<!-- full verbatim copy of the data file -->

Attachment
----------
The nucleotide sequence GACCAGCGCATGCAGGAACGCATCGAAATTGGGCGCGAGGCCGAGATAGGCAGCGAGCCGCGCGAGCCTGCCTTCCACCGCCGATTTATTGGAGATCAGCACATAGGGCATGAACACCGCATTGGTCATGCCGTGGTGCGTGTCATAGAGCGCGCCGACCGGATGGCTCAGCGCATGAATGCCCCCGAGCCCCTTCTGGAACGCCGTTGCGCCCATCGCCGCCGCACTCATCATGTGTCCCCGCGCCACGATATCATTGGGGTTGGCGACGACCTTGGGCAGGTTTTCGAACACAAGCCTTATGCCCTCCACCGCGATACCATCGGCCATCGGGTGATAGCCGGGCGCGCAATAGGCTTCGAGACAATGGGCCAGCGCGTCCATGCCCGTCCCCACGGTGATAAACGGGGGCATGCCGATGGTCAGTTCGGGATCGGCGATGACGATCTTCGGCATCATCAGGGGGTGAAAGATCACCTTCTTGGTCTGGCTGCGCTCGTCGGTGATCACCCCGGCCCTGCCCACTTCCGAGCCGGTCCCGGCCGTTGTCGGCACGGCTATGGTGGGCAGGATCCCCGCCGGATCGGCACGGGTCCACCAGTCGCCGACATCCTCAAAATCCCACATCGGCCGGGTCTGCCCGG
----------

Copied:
The nucleotide sequence GACCAGCGCATGCAGGAACGCATCGAAATTGGGCGCGAGGCCGAGATAGGCAGCGAGCCGCGCGAGCCTGCCTTCCACCGCCGATTTATTGGAGATCAGCACATAGGGCATGAACACCGCATTGGTCATGCCGTGGTGCGTGTCATAGAGCGCGCCGACCGGATGGCTCAGCGCATGAATGCCCCCGAGCCCCTTCTGGAACGCCGTTGCGCCCATCGCCGCCGCACTCATCATGTGTCCCCGCGCCACGATATCATTGGGGTTGGCGACGACCTTGGGCAGGTTTTCGAACACAAGCCTTATGCCCTCCACCGCGATACCATCGGCCATCGGGTGATAGCCGGGCGCGCAATAGGCTTCGAGACAATGGGCCAGCGCGTCCATGCCCGTCCCCACGGTGATAAACGGGGGCATGCCGATGGTCAGTTCGGGATCGGCGATGACGATCTTCGGCATCATCAGGGGGTGAAAGATCACCTTCTTGGTCTGGCTGCGCTCGTCGGTGATCACCCCGGCCCTGCCCACTTCCGAGCCGGTCCCGGCCGTTGTCGGCACGGCTATGGTGGGCAGGATCCCCGCCGGATCGGCACGGGTCCACCAGTCGCCGACATCCTCAAAATCCCACATCGGCCGGGTCTGCCCGG